How religious minorities develop transnational consciousness


Ceren Lord, British Academy Postdoctoral Research Fellow, explores the feedback effects between conflict and identity shifts.

More countries are currently experiencing violent conflict than at any point in nearly thirty years and this uptick is largely driven by conflicts in the Middle East since the 2011 Arab Spring. Ceren Lord’s project investigates how these post-2011 conflicts are not only making identities more salient but also spurring their transformation.  

Through multi-sited research into religious minorities straddling the Middle East and Europe, the project traces the development of new transnational political networks that are spurring changes in faith practices and the re-imagination of identity. This new transnational politics involves forming new bonds of ethno-religious solidarity that transcend, and have repercussions for, the nation-state and future trajectories of conflict.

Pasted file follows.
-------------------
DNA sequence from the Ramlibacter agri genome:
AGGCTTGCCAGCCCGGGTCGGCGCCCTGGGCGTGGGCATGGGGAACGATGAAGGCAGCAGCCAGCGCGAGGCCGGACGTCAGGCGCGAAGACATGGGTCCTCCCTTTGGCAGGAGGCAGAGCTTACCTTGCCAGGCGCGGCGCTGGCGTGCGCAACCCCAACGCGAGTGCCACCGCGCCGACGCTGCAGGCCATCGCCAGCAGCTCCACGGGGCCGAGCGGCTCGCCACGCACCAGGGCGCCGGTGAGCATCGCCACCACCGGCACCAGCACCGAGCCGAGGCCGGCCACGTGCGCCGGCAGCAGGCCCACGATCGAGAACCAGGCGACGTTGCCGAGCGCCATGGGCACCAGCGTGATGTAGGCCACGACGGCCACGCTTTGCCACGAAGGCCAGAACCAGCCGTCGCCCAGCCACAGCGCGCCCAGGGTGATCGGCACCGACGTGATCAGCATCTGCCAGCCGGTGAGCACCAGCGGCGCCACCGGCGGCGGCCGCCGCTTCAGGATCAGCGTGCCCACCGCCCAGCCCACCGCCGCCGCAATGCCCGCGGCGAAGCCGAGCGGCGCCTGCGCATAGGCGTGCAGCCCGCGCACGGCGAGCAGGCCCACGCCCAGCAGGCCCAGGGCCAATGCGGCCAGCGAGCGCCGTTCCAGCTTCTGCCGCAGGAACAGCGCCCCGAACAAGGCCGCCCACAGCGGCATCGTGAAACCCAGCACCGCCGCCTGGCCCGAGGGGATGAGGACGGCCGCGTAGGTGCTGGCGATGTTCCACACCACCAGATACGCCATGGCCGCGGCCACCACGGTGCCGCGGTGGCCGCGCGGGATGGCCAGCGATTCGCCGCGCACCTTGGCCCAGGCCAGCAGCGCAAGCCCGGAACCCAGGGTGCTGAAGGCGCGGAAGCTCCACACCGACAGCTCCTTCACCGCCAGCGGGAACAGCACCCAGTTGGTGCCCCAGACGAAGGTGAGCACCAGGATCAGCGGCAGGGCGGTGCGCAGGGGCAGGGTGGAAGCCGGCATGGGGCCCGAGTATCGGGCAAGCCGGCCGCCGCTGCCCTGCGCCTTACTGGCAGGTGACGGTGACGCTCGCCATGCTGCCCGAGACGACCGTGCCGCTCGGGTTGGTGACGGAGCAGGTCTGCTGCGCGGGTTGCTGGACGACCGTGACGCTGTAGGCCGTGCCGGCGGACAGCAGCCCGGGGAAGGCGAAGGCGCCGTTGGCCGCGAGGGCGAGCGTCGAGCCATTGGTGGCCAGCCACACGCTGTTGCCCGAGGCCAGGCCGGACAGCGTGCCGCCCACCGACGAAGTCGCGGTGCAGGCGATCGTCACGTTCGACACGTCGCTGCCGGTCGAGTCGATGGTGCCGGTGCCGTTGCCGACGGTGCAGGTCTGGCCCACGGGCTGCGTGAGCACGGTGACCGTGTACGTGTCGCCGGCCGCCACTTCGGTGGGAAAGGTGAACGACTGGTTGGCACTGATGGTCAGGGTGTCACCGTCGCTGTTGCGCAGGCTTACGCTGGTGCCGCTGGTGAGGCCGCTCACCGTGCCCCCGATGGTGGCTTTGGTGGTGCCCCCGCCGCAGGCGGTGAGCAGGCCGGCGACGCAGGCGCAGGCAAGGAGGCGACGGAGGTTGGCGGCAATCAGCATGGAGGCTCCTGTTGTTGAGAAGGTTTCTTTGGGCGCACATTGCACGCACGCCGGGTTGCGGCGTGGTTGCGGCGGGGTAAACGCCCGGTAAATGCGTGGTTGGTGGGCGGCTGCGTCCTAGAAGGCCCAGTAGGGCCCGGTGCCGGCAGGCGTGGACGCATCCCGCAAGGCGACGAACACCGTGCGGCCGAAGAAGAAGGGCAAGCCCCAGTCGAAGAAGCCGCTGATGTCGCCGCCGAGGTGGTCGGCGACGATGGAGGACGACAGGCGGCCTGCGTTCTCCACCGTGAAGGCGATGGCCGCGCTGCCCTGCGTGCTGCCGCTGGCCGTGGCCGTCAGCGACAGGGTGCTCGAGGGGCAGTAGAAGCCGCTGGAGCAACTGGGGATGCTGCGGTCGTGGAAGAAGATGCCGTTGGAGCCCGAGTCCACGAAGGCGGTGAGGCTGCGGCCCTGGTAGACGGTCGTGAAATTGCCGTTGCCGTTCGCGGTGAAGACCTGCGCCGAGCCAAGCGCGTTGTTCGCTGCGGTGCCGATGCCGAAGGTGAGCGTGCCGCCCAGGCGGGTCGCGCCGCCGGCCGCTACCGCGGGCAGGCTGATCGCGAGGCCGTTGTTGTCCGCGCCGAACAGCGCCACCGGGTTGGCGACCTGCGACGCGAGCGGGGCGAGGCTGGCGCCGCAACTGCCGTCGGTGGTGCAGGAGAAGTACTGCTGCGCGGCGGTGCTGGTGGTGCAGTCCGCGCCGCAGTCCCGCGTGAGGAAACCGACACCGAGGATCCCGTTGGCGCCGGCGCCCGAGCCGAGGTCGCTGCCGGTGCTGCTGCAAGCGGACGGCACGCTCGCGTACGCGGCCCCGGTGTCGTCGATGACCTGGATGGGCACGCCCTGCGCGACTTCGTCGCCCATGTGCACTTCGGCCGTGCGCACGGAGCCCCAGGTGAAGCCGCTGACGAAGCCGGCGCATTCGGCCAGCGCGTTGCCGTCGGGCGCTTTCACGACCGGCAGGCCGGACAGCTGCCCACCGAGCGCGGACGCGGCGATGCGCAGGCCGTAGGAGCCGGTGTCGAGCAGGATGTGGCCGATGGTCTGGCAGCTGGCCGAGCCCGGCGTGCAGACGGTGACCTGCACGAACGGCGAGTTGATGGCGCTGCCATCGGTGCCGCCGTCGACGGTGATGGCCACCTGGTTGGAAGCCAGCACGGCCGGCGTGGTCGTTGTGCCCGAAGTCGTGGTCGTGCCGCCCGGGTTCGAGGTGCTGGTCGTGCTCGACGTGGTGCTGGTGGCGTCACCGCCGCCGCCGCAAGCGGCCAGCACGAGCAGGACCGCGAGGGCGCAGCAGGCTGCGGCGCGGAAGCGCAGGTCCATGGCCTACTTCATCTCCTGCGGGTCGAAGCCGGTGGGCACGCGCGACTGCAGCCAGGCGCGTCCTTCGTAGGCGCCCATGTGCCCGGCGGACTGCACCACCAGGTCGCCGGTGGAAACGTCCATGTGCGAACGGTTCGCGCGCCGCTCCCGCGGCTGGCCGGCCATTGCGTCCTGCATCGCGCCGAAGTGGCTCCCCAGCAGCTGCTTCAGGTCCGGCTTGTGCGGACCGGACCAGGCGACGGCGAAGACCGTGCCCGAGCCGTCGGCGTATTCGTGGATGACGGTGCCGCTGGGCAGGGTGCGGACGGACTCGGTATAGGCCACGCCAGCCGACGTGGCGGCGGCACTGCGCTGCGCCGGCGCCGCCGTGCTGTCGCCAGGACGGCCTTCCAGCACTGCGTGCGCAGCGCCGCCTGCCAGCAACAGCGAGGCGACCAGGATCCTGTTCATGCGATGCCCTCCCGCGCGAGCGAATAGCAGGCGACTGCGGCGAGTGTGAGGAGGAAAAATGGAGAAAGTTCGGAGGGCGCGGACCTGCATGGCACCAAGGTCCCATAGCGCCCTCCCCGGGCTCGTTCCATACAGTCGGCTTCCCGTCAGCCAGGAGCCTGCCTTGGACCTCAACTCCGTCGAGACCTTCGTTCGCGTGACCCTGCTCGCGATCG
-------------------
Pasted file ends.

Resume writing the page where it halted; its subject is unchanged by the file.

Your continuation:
By illuminating how conflict is changing the ethno-religious landscape, this project will provide key insights into understanding the mechanisms through which conflict (both violent and otherwise) catalyses identity transformations across borders and how these identity changes can, in turn, impact political behaviour and thereby conflict dynamics.